Larry Douglas is still trying to figure out how technology works.
“Come on, thing,” he says, aiming a remote control at a stereo system in his living room. “Oh, there you go.”
And with that, the sounds of an uptempo, dancy trumpet melody fill the room.
“This is what I was working on in the studio yesterday,” he shouts over the music.
At age 64, Douglas seems to have done it all. He joined the army and rose through the ranks to become first sergeant in the ’70s, played with the military band in “literally all” of the cemeteries in the Pacific Rim, tried out for the San Francisco 49ers, dropped out of San Francisco State University, performed in Super Bowl III, toured the United States with musician Johnny Otis (and toured internationally with his son, Shuggie Otis, in 2012 and 2013), and taught instrumental music in schools all over San Francisco until 2010. And he is currently recording a new album, "Dedicatorias Dos" by Larry Douglas and Jorge Pineda Alltet, under his own record label, to be released in March.
“People will tell you what you play,” he says after turning off his demo. “I don’t play jazz, I don’t play Latin music. When I’m playing Larry Douglas music, I’m playing ‘SoPa.’”
"SoPa," an acronym for “sound painting,” is a genre that Douglas has created himself.
Armed with a bachelor’s degree in music from Florida A&M and a master’s degree in trumpet from the San Francisco Conservatory of Music, Douglas explains how he uses the trumpet as his main paintbrush to create sound.
“I may not be the very best musician on that instrument, but when I’m playing my music, I may sound like the best instrumentalist in the world because I’m playing something from passion and I’m playing what I know. I’m not playing anybody else.”
Ignacio Rodriguez, Douglas’s best friend of 40 years, sees this originality in him.
“He doesn’t limit himself. He’s open and doesn’t want to be pigeonholed.”
Douglas's music resume includes being part of a self-proclaimed Earth, Wind, & Fire pre-cursor band called Funk Incorporated. (“We were supposed to have gotten a contract with Columbia, and if it would have happened, we would have come out just before Earth, Wind, & Fire hit the market.”). He was also part of the Grammy-nominated Johnny Otis and His Orchestra, and band leader of the Larry Douglas Alltet.
Illustrious career aside, he still comes to the Fillmore Farmer’s Market every second and fourth Saturday to play for donations to give back to the community.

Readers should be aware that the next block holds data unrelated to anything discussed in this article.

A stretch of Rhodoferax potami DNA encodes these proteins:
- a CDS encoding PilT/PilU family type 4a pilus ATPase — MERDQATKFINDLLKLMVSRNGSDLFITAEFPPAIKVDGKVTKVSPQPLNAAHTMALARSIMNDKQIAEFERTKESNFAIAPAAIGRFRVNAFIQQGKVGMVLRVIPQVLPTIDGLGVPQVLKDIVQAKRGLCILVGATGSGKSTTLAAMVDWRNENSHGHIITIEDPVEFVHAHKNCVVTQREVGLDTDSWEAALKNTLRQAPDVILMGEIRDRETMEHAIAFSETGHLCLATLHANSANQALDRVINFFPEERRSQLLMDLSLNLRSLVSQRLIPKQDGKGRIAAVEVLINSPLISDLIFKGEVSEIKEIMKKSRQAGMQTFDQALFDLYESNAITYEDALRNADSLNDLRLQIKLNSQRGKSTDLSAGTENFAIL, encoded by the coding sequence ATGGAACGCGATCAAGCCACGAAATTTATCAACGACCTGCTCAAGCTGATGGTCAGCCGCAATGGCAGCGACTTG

“I will not miss a Saturday going out there and playing for the community because I feel like I do make a difference. Regardless of whether I do make a difference or not, I feel I make a difference,” he says. “My favorite part about playing at the Fillmore is that I get a chance to give back what I’ve earned.”
Among the venues in the Fillmore, Douglas has played at 1300, Yoshi’s lounge, Sheba’s, Rasselas, and the African American Art & Culture Complex.
He explains that he often pays to play at the Fillmore, because “the musical presence in the Fillmore was what the Fillmore was all about.”
As an educator, Douglas has taught instrumental music in middle and high schools all over the San Francisco Unified School District, and was an adjunct professor at University of California, Santa Cruz and the Peralta Community College District, following in his parents’ footsteps. His father was the assistant principal at the high school he attended and his mother was an elementary school teacher in Georgia where he grew up.
Douglas reveals that he teaches, not just because his parents taught, but for that moment of clarity every student has in their academic life.
“The light bulb goes off and they can see the outcome, they can solve the problem. After that, it is the confidence that that student gained from knowing that they have been empowered from their knowledge. And I love that.”
Rodriguez says that if there’s one word to describe Douglas, it would be "mentor."
“He’s a very good teacher. He’s alive and involved. He will help you find a way. Not just with music. He taught me about serendipity.”
With that, Douglas has become a mentor and a father to five children of his own. All of them followed in his musical footsteps. One of his sons, LaDamon, also known as Fatboi, is a hip hop producer in Atlanta who has produced music for big names such as Gucci Mane, Flo Rida, and 2 Chainz.
Douglas plays “The Hustle” by Rocko and Nas on his tablet and says that not only has his son produced the track, but has recruited his father to play on it as well. “I’m playing vibes, trumpet, and flute on it.”
When asked how many instruments he plays, he gestures to his living room where the vibes are set up in front of the fireplace across from the piano and there are various stands holding wind instruments placed along the perimeter of the room. Of the many instruments in his repertoire, he names flute, clarinet, vibes, trumpet, trombone and piano.
A framed caricature on the wall in the hallway shows an animated cartoon Douglas playing trumpet with the words “Les Joulins” scrawled on the side.
At Les Joulins Jazz Bistro on Ellis Street, Douglas walks around the restaurant playing an upswing jazz rendition of “When the Saints Go Marching In” directly to patrons at their tables, who smile at him and sing and bob their heads in tempo and clap as he leaves to move on to play to the next table.
Reuben Almanza, waiter at Les Joulins, says that Douglas has been coming and going, playing at the restaurant for 20 years.
“He reminds me of the song ‘What a Wonderful World’ by Louis Armstrong. He’s that song.”
“When I play to people… their faces are tight, twisted, from all the stress,” Douglas explains. “But if I get a chance to release that demon and change that tight face into a smile, I can move them from where they are and take them to another place where they are free. That’s what it’s all about.”